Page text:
Section One

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April 6, 1983: “Eh?”
Washington Post

President Reagan reversed the détente of the 1970s in favor of rolling back the Communist world wherever possible, backing anti-Communist movements in El Salvador, Grenada, Angola, and most notably, Nicaragua. Congress, fearful of another Vietnam, prohibited U.S. aid in Nicaragua. The Reagan administration continued the operation anyway, and National Security Council staffer Colonel Oliver North began channeling funds to Nicaragua’s anti-Communist Contras.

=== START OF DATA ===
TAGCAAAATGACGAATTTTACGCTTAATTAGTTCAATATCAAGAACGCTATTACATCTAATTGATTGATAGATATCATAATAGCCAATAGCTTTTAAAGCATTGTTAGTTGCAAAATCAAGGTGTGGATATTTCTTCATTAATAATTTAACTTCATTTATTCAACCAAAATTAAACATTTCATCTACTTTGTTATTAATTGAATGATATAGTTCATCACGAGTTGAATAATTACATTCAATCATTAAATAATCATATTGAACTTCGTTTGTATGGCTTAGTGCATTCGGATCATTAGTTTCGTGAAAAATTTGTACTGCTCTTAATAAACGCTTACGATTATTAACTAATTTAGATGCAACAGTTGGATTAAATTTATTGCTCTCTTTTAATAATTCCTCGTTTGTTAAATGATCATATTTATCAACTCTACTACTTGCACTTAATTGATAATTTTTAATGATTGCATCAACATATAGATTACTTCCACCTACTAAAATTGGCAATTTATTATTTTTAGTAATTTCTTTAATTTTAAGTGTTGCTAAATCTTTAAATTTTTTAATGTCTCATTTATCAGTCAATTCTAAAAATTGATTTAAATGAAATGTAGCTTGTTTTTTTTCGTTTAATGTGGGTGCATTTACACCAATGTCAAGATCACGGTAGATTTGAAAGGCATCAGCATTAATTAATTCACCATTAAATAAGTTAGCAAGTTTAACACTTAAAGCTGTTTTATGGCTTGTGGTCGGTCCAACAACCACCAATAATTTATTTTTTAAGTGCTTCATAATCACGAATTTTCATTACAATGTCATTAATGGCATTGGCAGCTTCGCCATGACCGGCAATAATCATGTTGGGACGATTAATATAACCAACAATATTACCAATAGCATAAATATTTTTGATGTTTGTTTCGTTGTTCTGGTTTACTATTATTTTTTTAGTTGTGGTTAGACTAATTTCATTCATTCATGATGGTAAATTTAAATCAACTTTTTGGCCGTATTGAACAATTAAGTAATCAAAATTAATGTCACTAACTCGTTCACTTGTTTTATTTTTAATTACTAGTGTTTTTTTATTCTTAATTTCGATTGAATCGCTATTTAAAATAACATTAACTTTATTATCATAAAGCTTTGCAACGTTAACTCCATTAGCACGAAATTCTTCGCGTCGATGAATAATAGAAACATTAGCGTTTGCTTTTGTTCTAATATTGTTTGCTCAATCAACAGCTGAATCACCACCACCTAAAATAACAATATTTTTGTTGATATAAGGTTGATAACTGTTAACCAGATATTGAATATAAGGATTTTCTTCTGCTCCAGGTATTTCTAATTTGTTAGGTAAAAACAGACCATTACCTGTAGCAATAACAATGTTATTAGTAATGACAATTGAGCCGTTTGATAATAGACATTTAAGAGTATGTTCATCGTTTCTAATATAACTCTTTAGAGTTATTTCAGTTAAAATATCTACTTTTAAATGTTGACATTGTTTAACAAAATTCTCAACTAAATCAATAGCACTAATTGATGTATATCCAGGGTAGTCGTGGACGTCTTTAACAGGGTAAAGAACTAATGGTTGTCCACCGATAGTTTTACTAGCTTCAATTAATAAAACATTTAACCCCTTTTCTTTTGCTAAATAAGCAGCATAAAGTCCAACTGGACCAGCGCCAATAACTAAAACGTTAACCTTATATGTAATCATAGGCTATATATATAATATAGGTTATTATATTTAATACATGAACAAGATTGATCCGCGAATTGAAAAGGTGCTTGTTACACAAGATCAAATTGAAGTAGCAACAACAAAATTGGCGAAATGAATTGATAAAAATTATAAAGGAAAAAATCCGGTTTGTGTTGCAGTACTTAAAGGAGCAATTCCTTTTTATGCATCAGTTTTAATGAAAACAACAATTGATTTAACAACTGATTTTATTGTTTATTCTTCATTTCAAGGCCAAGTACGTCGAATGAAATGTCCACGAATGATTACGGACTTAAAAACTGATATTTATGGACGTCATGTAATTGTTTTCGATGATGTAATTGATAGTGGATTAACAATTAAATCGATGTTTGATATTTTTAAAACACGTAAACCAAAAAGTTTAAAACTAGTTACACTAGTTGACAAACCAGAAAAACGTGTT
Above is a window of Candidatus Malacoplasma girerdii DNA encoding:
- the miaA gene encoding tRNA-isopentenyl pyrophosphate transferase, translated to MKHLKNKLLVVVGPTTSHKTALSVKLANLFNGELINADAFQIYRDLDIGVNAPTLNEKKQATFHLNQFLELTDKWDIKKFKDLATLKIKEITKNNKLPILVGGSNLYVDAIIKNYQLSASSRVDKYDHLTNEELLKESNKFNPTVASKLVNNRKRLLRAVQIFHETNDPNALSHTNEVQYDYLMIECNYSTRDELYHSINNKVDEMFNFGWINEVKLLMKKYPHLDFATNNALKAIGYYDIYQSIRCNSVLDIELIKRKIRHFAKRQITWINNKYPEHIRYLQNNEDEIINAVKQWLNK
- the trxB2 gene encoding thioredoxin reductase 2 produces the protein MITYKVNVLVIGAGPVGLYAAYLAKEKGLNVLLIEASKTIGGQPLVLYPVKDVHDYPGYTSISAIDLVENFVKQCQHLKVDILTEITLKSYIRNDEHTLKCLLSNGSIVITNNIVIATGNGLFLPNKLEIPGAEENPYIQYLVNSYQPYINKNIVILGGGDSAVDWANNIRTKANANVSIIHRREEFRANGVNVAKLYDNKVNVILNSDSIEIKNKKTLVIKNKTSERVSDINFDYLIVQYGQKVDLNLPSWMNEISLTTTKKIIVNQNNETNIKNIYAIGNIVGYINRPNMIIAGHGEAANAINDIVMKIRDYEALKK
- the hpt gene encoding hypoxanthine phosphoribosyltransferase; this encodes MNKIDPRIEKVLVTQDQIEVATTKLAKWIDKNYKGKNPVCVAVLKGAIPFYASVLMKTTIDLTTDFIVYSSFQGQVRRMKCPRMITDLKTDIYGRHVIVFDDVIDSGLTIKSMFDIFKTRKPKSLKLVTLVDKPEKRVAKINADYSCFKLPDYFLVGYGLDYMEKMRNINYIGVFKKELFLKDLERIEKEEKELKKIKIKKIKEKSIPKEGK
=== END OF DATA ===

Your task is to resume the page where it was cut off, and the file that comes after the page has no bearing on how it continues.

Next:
In an unrelated episode, the radical Islamic group Hezbollah, backed by Iran, was taking Western hostages in Lebanon. Responding to Reagan’s desire to free the hostages, National Security Advisor Robert McFarlane sought to secure their release and build good relations with “moderates” in Iran through covert arms sales. A decision was made to divert funds from the arms sales to fund the Contras, thus circumventing Congress. When the Iran–Contra scandal broke in 1986, Reagan said he had no memory of authorizing the arms sales or the diversion. What exactly happened is still unknown.